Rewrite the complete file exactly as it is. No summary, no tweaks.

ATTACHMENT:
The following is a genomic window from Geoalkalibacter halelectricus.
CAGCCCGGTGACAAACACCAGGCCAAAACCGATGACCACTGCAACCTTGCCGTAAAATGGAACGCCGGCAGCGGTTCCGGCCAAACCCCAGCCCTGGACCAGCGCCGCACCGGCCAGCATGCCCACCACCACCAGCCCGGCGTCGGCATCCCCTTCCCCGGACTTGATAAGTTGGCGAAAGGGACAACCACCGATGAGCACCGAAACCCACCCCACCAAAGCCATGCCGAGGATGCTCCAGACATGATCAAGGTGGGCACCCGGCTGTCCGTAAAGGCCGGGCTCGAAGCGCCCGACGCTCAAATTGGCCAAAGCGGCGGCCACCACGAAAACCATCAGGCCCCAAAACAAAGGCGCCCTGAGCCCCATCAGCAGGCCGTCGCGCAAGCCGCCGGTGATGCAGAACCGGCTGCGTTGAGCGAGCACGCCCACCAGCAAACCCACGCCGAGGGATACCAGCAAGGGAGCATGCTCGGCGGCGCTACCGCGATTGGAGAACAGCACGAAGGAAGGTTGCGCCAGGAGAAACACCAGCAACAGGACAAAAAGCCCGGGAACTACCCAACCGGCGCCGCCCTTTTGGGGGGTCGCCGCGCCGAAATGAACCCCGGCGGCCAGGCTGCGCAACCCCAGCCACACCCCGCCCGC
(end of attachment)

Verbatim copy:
The following is a genomic window from Geoalkalibacter halelectricus.
CAGCCCGGTGACAAACACCAGGCCAAAACCGATGACCACTGCAACCTTGCCGTAAAATGGAACGCCGGCAGCGGTTCCGGCCAAACCCCAGCCCTGGACCAGCGCCGCACCGGCCAGCATGCCCACCACCACCAGCCCGGCGTCGGCATCCCCTTCCCCGGACTTGATAAGTTGGCGAAAGGGACAACCACCGATGAGCACCGAAACCCACCCCACCAAAGCCATGCCGAGGATGCTCCAGACATGATCAAGGTGGGCACCCGGCTGTCCGTAAAGGCCGGGCTCGAAGCGCCCGACGCTCAAATTGGCCAAAGCGGCGGCCACCACGAAAACCATCAGGCCCCAAAACAAAGGCGCCCTGAGCCCCATCAGCAGGCCGTCGCGCAAGCCGCCGGTGATGCAGAACCGGCTGCGTTGAGCGAGCACGCCCACCAGCAAACCCACGCCGAGGGATACCAGCAAGGGAGCATGCTCGGCGGCGCTACCGCGATTGGAGAACAGCACGAAGGAAGGTTGCGCCAGGAGAAACACCAGCAACAGGACAAAAAGCCCGGGAACTACCCAACCGGCGCCGCCCTTTTGGGGGGTCGCCGCGCCGAAATGAACCCCGGCGGCCAGGCTGCGCAACCCCAGCCACACCCCGCCCGC